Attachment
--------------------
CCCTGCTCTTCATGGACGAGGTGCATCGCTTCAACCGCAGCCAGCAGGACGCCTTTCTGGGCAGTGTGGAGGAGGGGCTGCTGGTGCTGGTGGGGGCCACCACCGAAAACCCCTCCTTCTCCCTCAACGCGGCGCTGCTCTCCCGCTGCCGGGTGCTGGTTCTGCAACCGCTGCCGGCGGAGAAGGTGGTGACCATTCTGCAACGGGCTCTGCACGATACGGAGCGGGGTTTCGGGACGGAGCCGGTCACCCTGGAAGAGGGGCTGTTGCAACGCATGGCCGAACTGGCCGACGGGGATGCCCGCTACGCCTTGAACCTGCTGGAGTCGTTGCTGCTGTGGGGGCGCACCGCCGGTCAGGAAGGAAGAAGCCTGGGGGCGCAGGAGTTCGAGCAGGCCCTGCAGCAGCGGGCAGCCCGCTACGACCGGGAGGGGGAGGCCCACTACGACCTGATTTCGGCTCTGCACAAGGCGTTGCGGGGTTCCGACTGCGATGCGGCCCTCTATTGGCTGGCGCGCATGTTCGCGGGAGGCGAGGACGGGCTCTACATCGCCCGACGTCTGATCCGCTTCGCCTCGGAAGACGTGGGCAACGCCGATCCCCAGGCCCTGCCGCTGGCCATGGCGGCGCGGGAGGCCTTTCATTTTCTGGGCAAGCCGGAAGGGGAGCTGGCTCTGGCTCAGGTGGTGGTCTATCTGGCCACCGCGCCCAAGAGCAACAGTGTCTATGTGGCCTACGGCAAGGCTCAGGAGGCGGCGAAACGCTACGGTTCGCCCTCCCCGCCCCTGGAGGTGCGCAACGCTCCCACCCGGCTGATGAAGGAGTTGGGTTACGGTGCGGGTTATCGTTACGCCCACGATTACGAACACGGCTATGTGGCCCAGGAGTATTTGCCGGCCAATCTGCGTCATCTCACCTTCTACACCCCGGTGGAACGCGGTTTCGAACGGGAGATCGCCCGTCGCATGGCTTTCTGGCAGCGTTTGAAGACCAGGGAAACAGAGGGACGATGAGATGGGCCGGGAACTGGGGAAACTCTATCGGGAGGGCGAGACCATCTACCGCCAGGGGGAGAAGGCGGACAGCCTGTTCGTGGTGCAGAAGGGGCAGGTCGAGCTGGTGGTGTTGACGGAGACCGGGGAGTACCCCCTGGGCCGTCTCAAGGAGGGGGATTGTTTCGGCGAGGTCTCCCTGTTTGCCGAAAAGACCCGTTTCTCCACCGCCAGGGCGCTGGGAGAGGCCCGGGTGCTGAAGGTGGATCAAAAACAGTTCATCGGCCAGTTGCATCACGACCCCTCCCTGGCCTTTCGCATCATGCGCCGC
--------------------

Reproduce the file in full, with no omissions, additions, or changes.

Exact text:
CCCTGCTCTTCATGGACGAGGTGCATCGCTTCAACCGCAGCCAGCAGGACGCCTTTCTGGGCAGTGTGGAGGAGGGGCTGCTGGTGCTGGTGGGGGCCACCACCGAAAACCCCTCCTTCTCCCTCAACGCGGCGCTGCTCTCCCGCTGCCGGGTGCTGGTTCTGCAACCGCTGCCGGCGGAGAAGGTGGTGACCATTCTGCAACGGGCTCTGCACGATACGGAGCGGGGTTTCGGGACGGAGCCGGTCACCCTGGAAGAGGGGCTGTTGCAACGCATGGCCGAACTGGCCGACGGGGATGCCCGCTACGCCTTGAACCTGCTGGAGTCGTTGCTGCTGTGGGGGCGCACCGCCGGTCAGGAAGGAAGAAGCCTGGGGGCGCAGGAGTTCGAGCAGGCCCTGCAGCAGCGGGCAGCCCGCTACGACCGGGAGGGGGAGGCCCACTACGACCTGATTTCGGCTCTGCACAAGGCGTTGCGGGGTTCCGACTGCGATGCGGCCCTCTATTGGCTGGCGCGCATGTTCGCGGGAGGCGAGGACGGGCTCTACATCGCCCGACGTCTGATCCGCTTCGCCTCGGAAGACGTGGGCAACGCCGATCCCCAGGCCCTGCCGCTGGCCATGGCGGCGCGGGAGGCCTTTCATTTTCTGGGCAAGCCGGAAGGGGAGCTGGCTCTGGCTCAGGTGGTGGTCTATCTGGCCACCGCGCCCAAGAGCAACAGTGTCTATGTGGCCTACGGCAAGGCTCAGGAGGCGGCGAAACGCTACGGTTCGCCCTCCCCGCCCCTGGAGGTGCGCAACGCTCCCACCCGGCTGATGAAGGAGTTGGGTTACGGTGCGGGTTATCGTTACGCCCACGATTACGAACACGGCTATGTGGCCCAGGAGTATTTGCCGGCCAATCTGCGTCATCTCACCTTCTACACCCCGGTGGAACGCGGTTTCGAACGGGAGATCGCCCGTCGCATGGCTTTCTGGCAGCGTTTGAAGACCAGGGAAACAGAGGGACGATGAGATGGGCCGGGAACTGGGGAAACTCTATCGGGAGGGCGAGACCATCTACCGCCAGGGGGAGAAGGCGGACAGCCTGTTCGTGGTGCAGAAGGGGCAGGTCGAGCTGGTGGTGTTGACGGAGACCGGGGAGTACCCCCTGGGCCGTCTCAAGGAGGGGGATTGTTTCGGCGAGGTCTCCCTGTTTGCCGAAAAGACCCGTTTCTCCACCGCCAGGGCGCTGGGAGAGGCCCGGGTGCTGAAGGTGGATCAAAAACAGTTCATCGGCCAGTTGCATCACGACCCCTCCCTGGCCTTTCGCATCATGCGCCGC